GlobalPSC News – October 2018
California Governor Jerry Brown signed SB 212 on 30 September, creating the first comprehensive, producer-funded take-back program for both home-generated sharps and unwanted medicines in the US.
California now becomes the first US state to require extended producer responsibility (EPR) for sharps. France is the only country with national EPR for sharps.
The California program requires producers or distributors to adopt and implement a stewardship program for covered drugs or sharps, as applicable, or to join a collective organisation to discharge those responsibilities. Key provisions require a proposed stewardship plan, initial stewardship program budget, annual budget, annual report, and other specified information. The state government, via CalRecycle, is to have regulations in place effective no later than 1 January 2021.
California joins New York as US states with mandated EPR laws for unwanted medicines (referred to as ‘covered drugs’ in AB 212) set to take effect. New York’s program became law in July 2018, with implementation to be effective mid-2019.
Takeback programs, either voluntary or regulated, for unwanted medicines exist in a range of states and countries globally.
It is always refreshing to see new product categories added to the list of stewardship initiatives being developed in Australia. Importantly, it is a sign that more manufacturers, retailers and service providers can see the broader environmental and social benefits of managing product-related impacts.
Consumer appetite for stewardship schemes that meet a clear need and are also equitable in their coverage nationwide, is strong and ever-increasing, but not always uncomplicated and adequately funded. Some are mature and meet community expectations, while others are nascent and in development.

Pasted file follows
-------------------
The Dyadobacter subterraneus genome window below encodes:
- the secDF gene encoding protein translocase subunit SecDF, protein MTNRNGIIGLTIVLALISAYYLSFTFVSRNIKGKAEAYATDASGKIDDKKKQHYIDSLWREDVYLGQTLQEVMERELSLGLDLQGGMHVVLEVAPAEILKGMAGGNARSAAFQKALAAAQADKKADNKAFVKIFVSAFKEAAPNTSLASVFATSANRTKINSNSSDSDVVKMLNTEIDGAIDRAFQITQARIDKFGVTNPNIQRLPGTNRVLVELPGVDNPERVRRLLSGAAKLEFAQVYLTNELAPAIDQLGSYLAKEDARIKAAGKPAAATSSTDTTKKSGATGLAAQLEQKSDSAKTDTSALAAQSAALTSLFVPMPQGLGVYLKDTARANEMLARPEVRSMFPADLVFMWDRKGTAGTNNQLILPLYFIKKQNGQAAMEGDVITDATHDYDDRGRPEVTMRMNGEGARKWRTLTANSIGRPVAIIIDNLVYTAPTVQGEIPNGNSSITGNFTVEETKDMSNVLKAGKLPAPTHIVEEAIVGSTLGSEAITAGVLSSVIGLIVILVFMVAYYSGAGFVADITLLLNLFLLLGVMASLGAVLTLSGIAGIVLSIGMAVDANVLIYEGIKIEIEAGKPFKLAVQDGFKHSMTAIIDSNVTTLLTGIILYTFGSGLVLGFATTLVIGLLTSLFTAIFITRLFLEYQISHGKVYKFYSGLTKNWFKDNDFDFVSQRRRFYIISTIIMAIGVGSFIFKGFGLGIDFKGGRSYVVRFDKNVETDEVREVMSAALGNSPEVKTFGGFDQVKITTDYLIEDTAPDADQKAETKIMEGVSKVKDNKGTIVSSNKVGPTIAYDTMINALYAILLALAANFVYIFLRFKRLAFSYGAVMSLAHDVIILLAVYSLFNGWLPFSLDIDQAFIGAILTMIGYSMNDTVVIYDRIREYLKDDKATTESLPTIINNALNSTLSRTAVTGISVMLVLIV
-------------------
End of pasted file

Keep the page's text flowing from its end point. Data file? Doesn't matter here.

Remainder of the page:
A new product category being investigated for stewardship action in Australia is the child car safety seat. Not always associated with take-back and recycling programs, the majority of these seats go straight to landfill at end-of-life despite being highly recyclable. Over 90% of a typical child car safety seat contains materials that can be recovered and reprocessed when correctly dismantled. The category includes rear facing infant carriers and bases, forward facing seats and booster seats.
Roughly 1-1.4 million child car safety seats reach their end of life every year in Australia, with most sent to landfill. Despite at least 90 per cent of materials contained in a child car safety seat being recyclable, there are currently limited opportunities to recycle them in Australia.
During 2017, sustainability consultants Equilibrium developed and implemented child safety seat recycling trials in Victoria, New South Wales and Queensland. Several key stakeholders participated in the trial, which included close cooperation with seat manufacturers, automotive associations, local councils, recyclers and community groups.
The trial successfully explored collection issues and tested the feasibility of a product stewardship model to improve car seat recycling. Over 10 tonnes of seats were processed during the trial, with a recovery rate of 82 per cent.
Enthusiastic collaboration between stakeholders has been a key feature of how the trial has been designed and implemented. A strong partnership approach has also helped to maximise community engagement and raise broader awareness about the potential for a permanent program.